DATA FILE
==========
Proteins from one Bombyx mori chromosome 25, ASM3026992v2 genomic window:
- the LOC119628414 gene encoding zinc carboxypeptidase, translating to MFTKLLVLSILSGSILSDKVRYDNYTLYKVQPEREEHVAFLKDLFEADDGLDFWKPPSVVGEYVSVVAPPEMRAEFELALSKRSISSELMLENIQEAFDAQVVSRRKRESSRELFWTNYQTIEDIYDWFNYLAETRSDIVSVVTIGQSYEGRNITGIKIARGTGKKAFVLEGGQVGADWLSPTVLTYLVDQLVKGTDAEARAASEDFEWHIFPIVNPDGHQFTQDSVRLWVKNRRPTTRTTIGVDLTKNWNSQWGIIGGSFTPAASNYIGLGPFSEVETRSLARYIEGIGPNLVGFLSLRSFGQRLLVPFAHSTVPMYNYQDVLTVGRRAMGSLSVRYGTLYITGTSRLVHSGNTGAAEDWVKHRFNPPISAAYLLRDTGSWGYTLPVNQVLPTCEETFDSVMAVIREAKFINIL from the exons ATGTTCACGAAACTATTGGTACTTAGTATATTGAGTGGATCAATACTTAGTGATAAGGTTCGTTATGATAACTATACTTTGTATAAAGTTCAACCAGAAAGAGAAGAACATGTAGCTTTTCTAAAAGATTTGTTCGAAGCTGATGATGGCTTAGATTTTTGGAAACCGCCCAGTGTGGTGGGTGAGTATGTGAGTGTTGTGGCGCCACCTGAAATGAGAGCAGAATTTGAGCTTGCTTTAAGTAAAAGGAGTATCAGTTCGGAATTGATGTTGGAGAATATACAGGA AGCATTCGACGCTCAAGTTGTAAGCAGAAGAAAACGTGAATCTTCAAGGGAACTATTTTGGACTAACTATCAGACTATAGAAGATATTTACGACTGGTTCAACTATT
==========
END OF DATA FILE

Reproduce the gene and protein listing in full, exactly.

Proteins from one Bombyx mori chromosome 25, ASM3026992v2 genomic window:
- the LOC119628414 gene encoding zinc carboxypeptidase, translating to MFTKLLVLSILSGSILSDKVRYDNYTLYKVQPEREEHVAFLKDLFEADDGLDFWKPPSVVGEYVSVVAPPEMRAEFELALSKRSISSELMLENIQEAFDAQVVSRRKRESSRELFWTNYQTIEDIYDWFNYLAETRSDIVSVVTIGQSYEGRNITGIKIARGTGKKAFVLEGGQVGADWLSPTVLTYLVDQLVKGTDAEARAASEDFEWHIFPIVNPDGHQFTQDSVRLWVKNRRPTTRTTIGVDLTKNWNSQWGIIGGSFTPAASNYIGLGPFSEVETRSLARYIEGIGPNLVGFLSLRSFGQRLLVPFAHSTVPMYNYQDVLTVGRRAMGSLSVRYGTLYITGTSRLVHSGNTGAAEDWVKHRFNPPISAAYLLRDTGSWGYTLPVNQVLPTCEETFDSVMAVIREAKFINIL from the exons ATGTTCACGAAACTATTGGTACTTAGTATATTGAGTGGATCAATACTTAGTGATAAGGTTCGTTATGATAACTATACTTTGTATAAAGTTCAACCAGAAAGAGAAGAACATGTAGCTTTTCTAAAAGATTTGTTCGAAGCTGATGATGGCTTAGATTTTTGGAAACCGCCCAGTGTGGTGGGTGAGTATGTGAGTGTTGTGGCGCCACCTGAAATGAGAGCAGAATTTGAGCTTGCTTTAAGTAAAAGGAGTATCAGTTCGGAATTGATGTTGGAGAATATACAGGA AGCATTCGACGCTCAAGTTGTAAGCAGAAGAAAACGTGAATCTTCAAGGGAACTATTTTGGACTAACTATCAGACTATAGAAGATATTTACGACTGGTTCAACTATT